All the fourteen isolates (100%) were identified to be beta-lactamase producers and showed susceptibility to amoxicillin/clavulanic acid combination (Figure 5). Although all the isolates were sensitive to second- and third-generation cephalosporins, the isolates displayed resistance to other groups of drugs. While 25% of the isolates were resistant to levofloxacin, 50% were resistant to ciprofloxacin among drugs belonging to the fluoroquinolone group. 75% of the isolates were resistant to azithromycin, and 66% showed intermediate results with clarithromycin in the macrolide group and all these are determined by the minimum inhibitory concentration (MIC) values using the CLSI guidelines.
The samples were subjected to the PCR assay for exploring the presence of bro-1 and bro-2 genes. All the collected strains showed the presence of bro-1 beta-lactamase genes. None of the isolates in our study had bro-2 gene (Figure 6).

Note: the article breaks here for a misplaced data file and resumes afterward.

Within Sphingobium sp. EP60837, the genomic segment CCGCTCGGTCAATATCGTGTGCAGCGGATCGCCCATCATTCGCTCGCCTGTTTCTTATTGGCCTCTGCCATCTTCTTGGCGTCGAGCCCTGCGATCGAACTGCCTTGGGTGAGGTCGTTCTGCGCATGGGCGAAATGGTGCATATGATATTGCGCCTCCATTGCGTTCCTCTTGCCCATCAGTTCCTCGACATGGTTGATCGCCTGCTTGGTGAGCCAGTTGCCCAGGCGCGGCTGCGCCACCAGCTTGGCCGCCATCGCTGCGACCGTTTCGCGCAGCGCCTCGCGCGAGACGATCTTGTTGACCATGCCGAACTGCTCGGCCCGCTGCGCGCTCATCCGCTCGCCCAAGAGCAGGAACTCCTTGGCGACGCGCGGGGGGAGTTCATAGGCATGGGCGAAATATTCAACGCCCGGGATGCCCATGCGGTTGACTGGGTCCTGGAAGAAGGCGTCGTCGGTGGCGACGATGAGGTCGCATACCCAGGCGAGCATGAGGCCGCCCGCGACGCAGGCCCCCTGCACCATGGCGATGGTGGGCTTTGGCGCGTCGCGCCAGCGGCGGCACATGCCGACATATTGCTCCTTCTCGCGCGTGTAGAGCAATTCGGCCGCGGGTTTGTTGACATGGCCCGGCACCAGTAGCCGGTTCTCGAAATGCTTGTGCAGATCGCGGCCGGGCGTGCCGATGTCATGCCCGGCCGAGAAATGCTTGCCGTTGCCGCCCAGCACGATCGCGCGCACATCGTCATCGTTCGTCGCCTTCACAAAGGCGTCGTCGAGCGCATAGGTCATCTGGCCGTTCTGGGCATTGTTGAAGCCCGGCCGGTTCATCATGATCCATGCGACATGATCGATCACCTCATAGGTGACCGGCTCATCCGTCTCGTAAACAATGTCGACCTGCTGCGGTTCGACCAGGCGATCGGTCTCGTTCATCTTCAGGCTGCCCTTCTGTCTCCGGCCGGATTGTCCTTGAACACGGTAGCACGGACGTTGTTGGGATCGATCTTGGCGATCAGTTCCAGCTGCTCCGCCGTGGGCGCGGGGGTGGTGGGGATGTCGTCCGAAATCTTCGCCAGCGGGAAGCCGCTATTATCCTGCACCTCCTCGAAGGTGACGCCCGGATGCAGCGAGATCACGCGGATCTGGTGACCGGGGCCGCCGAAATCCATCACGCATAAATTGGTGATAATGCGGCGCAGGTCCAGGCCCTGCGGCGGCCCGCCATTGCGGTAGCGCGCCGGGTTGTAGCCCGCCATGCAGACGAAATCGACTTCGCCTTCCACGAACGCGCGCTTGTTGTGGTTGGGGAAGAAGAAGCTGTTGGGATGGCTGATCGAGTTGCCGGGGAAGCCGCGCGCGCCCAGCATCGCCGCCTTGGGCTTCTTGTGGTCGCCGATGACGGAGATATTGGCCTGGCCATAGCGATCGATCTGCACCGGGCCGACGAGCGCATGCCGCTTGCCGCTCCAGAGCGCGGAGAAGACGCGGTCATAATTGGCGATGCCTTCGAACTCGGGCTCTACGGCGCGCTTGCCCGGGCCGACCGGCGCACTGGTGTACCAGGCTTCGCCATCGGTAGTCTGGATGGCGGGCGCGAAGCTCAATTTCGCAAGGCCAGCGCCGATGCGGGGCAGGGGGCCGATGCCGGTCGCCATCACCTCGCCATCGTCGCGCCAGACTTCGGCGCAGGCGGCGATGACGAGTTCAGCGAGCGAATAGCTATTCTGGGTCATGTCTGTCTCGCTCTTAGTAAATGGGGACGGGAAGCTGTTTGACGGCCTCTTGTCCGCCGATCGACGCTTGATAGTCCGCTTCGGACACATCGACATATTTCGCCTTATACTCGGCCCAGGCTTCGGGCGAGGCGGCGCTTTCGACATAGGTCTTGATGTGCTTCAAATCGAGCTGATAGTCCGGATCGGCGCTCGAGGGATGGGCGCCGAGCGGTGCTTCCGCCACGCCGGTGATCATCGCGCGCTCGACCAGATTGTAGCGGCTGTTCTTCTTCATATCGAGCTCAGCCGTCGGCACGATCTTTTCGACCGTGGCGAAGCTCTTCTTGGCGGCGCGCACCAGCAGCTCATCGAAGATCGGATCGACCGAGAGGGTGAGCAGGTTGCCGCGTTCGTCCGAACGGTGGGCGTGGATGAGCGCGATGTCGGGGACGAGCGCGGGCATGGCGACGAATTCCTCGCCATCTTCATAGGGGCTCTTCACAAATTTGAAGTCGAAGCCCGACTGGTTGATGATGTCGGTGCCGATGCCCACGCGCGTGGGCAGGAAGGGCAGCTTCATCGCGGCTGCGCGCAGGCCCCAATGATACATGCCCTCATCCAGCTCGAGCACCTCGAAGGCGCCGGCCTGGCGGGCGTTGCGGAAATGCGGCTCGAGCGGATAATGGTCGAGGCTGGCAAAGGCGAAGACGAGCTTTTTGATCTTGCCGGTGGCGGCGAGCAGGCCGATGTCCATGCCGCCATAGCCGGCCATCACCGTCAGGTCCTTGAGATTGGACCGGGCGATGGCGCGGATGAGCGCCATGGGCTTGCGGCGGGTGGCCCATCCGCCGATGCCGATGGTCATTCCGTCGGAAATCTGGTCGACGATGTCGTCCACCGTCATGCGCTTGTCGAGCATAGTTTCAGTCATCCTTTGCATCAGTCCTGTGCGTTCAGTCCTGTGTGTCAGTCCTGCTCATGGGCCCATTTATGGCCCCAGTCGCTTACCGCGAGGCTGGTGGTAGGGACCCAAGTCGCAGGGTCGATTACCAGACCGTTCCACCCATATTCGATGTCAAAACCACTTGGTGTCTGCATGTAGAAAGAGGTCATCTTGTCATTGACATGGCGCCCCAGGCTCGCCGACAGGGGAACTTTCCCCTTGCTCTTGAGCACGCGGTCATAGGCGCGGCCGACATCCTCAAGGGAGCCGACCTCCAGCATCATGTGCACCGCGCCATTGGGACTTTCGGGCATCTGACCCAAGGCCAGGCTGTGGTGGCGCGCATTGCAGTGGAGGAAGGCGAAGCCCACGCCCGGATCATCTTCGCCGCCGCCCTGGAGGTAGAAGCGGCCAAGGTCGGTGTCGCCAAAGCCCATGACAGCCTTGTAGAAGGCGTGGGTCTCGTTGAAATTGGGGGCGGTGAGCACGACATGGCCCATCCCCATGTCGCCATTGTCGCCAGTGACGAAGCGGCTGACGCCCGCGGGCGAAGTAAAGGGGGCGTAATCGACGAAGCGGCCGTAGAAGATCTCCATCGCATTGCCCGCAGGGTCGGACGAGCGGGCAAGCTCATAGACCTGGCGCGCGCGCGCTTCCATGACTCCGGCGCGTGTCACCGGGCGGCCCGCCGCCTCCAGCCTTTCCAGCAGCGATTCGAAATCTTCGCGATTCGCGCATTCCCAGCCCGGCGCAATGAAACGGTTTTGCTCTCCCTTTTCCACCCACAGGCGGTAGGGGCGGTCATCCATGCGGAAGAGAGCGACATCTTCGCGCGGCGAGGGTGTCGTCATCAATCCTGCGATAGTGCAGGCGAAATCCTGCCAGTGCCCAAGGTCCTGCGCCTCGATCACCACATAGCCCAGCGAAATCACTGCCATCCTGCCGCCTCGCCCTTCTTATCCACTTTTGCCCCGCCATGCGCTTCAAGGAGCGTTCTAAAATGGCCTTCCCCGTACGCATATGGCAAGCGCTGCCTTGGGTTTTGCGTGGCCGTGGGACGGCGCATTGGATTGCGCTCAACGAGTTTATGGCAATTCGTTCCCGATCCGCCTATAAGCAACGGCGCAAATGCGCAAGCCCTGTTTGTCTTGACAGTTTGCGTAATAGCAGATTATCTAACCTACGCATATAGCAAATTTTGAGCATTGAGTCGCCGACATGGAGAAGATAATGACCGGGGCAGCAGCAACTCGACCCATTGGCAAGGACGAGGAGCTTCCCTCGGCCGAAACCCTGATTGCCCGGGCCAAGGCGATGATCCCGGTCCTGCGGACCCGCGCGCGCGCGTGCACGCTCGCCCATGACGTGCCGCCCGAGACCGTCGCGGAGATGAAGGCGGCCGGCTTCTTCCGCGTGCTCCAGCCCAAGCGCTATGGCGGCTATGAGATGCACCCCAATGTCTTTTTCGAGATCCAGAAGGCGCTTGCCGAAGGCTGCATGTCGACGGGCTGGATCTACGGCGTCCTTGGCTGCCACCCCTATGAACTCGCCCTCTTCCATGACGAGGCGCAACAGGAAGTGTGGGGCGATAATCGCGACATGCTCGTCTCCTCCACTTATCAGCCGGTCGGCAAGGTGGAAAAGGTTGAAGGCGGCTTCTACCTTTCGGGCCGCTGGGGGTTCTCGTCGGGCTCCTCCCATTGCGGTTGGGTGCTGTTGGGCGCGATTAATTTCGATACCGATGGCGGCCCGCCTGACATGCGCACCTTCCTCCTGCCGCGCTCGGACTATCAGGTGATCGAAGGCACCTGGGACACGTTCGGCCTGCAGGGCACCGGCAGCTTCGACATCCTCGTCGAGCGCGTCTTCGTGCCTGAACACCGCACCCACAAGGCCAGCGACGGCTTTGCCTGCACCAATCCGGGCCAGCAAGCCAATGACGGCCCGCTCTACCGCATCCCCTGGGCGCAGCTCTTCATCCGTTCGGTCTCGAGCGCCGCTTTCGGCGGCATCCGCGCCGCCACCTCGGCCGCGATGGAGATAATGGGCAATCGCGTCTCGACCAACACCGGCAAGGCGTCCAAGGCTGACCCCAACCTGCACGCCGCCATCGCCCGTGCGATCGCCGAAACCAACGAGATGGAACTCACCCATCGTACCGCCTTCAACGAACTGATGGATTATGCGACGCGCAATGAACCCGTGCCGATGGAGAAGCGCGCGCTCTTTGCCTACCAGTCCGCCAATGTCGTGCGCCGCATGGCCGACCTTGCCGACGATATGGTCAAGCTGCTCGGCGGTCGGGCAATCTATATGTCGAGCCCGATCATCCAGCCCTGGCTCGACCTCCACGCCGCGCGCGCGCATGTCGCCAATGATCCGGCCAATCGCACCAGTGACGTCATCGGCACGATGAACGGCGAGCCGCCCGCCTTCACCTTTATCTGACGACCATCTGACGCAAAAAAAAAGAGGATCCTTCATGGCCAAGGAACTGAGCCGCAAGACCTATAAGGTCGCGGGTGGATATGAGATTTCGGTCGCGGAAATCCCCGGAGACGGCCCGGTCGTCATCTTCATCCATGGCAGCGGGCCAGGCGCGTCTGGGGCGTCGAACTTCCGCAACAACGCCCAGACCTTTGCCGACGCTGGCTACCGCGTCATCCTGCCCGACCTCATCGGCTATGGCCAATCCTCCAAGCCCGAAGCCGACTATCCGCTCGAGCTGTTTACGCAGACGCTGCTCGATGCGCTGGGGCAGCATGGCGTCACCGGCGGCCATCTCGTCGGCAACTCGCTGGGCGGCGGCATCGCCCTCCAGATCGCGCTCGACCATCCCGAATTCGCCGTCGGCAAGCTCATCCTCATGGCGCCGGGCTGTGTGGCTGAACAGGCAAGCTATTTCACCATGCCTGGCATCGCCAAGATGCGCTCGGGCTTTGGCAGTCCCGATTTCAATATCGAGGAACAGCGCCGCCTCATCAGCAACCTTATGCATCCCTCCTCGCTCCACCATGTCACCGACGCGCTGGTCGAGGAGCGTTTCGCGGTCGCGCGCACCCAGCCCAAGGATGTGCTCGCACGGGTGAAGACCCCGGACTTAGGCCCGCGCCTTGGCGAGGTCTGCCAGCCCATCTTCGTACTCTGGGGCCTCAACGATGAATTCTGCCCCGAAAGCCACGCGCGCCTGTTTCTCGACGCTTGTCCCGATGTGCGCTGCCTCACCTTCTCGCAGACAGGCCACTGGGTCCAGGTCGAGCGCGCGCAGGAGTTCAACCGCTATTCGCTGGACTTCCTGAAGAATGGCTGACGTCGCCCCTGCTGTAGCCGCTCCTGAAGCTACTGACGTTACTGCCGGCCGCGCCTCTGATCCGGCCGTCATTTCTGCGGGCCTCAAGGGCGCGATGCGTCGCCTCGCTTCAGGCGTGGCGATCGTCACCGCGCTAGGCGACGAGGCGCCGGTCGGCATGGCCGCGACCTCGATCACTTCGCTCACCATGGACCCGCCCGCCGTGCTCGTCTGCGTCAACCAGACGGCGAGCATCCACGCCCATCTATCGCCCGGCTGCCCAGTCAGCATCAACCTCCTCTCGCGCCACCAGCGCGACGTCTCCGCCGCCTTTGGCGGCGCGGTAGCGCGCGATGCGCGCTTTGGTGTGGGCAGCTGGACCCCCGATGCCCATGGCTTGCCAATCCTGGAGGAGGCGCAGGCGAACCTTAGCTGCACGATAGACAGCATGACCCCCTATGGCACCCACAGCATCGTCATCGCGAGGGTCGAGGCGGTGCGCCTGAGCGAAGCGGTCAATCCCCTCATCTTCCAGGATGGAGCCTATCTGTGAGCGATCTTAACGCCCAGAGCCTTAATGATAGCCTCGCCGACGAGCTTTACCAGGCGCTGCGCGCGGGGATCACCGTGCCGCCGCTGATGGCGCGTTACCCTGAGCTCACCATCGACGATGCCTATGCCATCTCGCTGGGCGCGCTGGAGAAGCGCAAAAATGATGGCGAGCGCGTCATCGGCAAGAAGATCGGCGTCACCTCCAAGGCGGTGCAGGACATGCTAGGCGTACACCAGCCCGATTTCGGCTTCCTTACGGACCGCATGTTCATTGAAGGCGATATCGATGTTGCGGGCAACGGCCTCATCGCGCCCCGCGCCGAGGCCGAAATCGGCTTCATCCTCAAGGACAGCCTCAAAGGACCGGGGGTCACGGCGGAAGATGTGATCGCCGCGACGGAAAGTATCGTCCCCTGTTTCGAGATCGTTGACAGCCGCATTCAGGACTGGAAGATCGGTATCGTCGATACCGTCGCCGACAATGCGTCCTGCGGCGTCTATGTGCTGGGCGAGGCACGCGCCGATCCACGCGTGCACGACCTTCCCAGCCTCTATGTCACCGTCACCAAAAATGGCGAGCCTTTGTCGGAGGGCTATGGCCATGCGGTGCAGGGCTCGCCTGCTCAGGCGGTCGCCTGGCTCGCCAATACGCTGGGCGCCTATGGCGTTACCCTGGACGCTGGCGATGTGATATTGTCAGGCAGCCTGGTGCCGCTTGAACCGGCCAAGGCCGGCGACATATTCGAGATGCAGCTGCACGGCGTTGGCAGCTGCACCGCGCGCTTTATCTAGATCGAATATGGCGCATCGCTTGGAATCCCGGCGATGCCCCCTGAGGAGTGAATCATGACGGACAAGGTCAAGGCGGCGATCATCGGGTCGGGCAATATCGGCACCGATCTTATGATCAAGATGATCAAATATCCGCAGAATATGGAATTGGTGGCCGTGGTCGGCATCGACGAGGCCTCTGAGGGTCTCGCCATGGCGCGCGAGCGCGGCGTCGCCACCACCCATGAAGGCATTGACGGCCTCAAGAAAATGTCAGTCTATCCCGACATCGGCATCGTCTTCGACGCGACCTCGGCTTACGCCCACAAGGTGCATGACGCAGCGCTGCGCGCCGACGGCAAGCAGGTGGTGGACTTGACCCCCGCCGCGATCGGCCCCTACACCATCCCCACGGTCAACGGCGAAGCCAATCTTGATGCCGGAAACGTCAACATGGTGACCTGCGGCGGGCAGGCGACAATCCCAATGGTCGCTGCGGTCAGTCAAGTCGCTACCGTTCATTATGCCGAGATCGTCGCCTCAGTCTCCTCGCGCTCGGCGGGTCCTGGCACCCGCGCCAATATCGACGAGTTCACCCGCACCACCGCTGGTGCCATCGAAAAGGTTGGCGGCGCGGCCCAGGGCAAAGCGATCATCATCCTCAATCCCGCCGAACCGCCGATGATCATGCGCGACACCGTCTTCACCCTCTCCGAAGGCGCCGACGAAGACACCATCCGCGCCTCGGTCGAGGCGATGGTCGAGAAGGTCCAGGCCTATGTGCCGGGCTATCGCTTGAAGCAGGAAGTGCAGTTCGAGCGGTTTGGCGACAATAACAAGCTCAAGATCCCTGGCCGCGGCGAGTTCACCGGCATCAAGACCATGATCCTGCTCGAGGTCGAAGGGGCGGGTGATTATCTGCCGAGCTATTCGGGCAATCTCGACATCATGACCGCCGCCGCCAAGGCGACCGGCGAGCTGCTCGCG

M. catarrhalis has been considered to be a harmless commensal of the upper respiratory tract for the most part of the 20th century. Only recently, it has gained the status of a pathogen. Many laboratories still do not report M. catarrhalis as a pathogen, especially when a better-recognised pathogen such as S. pneumoniae or H. influenzae is isolated in the same sample containing M. catarrhalis. Another issue while considering M. catarrhalis as a pathogen is that the colonies of M. catarrhalis closely resemble those of Neisseria sp., which are normal flora in the respiratory tract. Despite all these factors, in the past decade, the bacterium has emerged as a true pathogen and considered important when isolated .